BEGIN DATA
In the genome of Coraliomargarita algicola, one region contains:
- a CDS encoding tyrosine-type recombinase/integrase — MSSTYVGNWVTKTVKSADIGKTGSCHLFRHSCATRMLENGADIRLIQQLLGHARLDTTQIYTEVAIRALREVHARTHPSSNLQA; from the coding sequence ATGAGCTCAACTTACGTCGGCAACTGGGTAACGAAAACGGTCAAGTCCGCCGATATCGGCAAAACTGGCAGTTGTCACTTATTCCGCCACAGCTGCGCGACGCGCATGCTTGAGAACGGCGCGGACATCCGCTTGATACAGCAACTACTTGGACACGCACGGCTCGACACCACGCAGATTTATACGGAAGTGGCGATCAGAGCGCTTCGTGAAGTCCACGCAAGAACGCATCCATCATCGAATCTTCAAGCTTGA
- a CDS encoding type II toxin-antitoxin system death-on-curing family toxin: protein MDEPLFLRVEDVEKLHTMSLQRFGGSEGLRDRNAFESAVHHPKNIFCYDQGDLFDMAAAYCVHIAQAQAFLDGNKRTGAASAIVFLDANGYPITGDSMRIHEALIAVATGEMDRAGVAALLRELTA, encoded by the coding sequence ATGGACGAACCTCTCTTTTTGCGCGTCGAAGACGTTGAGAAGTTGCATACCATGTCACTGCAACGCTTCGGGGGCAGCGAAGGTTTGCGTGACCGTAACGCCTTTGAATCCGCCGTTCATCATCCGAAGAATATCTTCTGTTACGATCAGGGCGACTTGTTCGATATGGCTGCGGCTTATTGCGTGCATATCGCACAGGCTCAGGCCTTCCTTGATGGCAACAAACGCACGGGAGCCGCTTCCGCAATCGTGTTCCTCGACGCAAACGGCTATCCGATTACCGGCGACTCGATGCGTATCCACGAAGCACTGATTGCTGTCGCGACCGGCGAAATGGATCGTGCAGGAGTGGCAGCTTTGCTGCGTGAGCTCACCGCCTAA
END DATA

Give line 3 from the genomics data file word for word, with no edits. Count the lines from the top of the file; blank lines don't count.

- a CDS encoding type II toxin-antitoxin system death-on-curing family toxin: protein MDEPLFLRVEDVEKLHTMSLQRFGGSEGLRDRNAFESAVHHPKNIFCYDQGDLFDMAAAYCVHIAQAQAFLDGNKRTGAASAIVFLDANGYPITGDSMRIHEALIAVATGEMDRAGVAALLRELTA, encoded by the coding sequence ATGGACGAACCTCTCTTTTTGCGCGTCGAAGACGTTGAGAAGTTGCATACCATGTCACTGCAACGCTTCGGGGGCAGCGAAGGTTTGCGTGACCGTAACGCCTTTGAATCCGCCGTTCATCATCCGAAGAATATCTTCTGTTACGATCAGGGCGACTTGTTCGATATGGCTGCGGCTTATTGCGTGCATATCGCACAGGCTCAGGCCTTCCTTGATGGCAACAAACGCACGGGAGCCGCTTCCGCAATCGTGTTCCTCGACGCAAACGGCTATCCGATTACCGGCGACTCGATGCGTATCCACGAAGCACTGATTGCTGTCGCGACCGGCGAAATGGATCGTGCAGGAGTGGCAGCTTTGCTGCGTGAGCTCACCGCCTAA